Things are different now, of course, since Marvel is owned by Disney. But by the time of that purchase in 2009, Marvel had already launched their own film unit to make movies with the characters other studios didn’t have – Iron Man and Incredible Hulk had both already come out and production was underway on Iron Man 2, Thor and Captain America: The First Avenger. By the time Marvel was a Disney property, they’d proven that they could make great films on their own, and Disney has wisely stayed the hell back and let them do it, the way they did when they bought Pixar in 2006. (Disney seems to have a three-year cycle for buying other companies, they got Lucasfilm in 2012. That means I have until 2015 to create a franchise with lucrative enough IPs that I can sell them to Disney and retire in luxury.)

This, more than anything else, is what Warner Bros needs to learn in regards to any DC Cinematic Universe. It’s not about copying Marvel’s storytelling or casting tricks or format. It’s about letting the people who know the characters do what they do best and getting out of their way while they do it.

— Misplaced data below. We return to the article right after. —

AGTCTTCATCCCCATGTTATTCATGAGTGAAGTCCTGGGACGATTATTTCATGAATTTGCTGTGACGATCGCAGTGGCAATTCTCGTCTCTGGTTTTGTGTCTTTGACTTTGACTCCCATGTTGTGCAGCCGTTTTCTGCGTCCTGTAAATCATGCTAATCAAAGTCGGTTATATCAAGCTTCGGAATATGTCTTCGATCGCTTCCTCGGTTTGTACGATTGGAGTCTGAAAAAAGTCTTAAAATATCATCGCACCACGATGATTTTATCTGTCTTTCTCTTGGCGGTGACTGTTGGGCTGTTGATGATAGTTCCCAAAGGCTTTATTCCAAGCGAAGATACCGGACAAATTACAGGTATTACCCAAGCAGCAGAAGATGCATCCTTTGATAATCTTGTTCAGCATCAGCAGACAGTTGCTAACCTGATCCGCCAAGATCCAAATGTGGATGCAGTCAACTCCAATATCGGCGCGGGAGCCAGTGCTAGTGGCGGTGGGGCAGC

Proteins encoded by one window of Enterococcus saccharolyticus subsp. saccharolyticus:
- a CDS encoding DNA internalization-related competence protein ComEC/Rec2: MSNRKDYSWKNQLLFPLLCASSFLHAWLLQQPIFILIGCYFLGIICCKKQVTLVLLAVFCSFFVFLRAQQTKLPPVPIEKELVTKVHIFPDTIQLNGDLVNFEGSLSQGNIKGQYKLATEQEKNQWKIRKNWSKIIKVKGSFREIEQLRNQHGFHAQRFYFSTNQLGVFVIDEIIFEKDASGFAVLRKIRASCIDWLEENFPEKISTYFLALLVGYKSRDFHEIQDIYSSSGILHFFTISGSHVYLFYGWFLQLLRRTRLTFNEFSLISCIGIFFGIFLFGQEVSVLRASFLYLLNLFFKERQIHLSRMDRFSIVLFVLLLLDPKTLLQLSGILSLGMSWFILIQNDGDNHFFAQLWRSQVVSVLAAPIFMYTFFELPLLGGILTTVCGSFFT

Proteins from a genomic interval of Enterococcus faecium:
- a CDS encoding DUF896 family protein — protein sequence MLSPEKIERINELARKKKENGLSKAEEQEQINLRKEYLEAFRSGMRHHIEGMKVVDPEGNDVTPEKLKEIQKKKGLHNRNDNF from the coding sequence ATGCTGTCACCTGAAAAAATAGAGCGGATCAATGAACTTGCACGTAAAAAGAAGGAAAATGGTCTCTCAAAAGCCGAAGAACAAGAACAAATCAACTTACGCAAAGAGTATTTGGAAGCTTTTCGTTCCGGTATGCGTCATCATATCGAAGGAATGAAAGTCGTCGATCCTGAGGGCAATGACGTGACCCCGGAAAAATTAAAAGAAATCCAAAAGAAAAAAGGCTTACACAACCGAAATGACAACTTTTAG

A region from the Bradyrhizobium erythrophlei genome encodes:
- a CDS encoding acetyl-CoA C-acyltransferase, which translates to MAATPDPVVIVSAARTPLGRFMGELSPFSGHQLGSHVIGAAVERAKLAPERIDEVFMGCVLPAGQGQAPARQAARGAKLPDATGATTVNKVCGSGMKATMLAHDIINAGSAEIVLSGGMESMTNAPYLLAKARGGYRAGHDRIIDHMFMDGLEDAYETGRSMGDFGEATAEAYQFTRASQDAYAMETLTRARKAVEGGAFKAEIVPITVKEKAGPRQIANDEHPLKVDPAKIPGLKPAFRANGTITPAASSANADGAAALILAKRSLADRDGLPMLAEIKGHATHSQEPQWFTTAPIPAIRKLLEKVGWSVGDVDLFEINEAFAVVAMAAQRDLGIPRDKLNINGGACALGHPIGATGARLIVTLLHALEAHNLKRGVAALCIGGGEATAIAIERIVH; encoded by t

Marvel needed to raise the profiles of their lesser-known characters or Avengers never would have been the hit that it was. DC has a different problem. Ten years ago, nobody who wasn’t a comic book fan knew who Iron Man or Thor were. DC’s problem is that everybody knows many of their characters – Wonder Woman, Aquaman – but they fundamentally misunderstand them. Aquaman is a punchline, he’s “the guy that talks to fish.” But as writers like Geoff Johns and Peter David have shown us, he can be so much more than that – a tragic monarch, a man who struggles with the responsibility of protecting two-thirds of the surface of the Earth… not to mention the fact that the physical changes necessary to allow a person to survive on the ocean’s floor would make them pretty strong and otherwise badass on land. Putting Aquaman in a movie doesn’t necessitate that you explain who he is, it necessitates you explain what makes him awesome.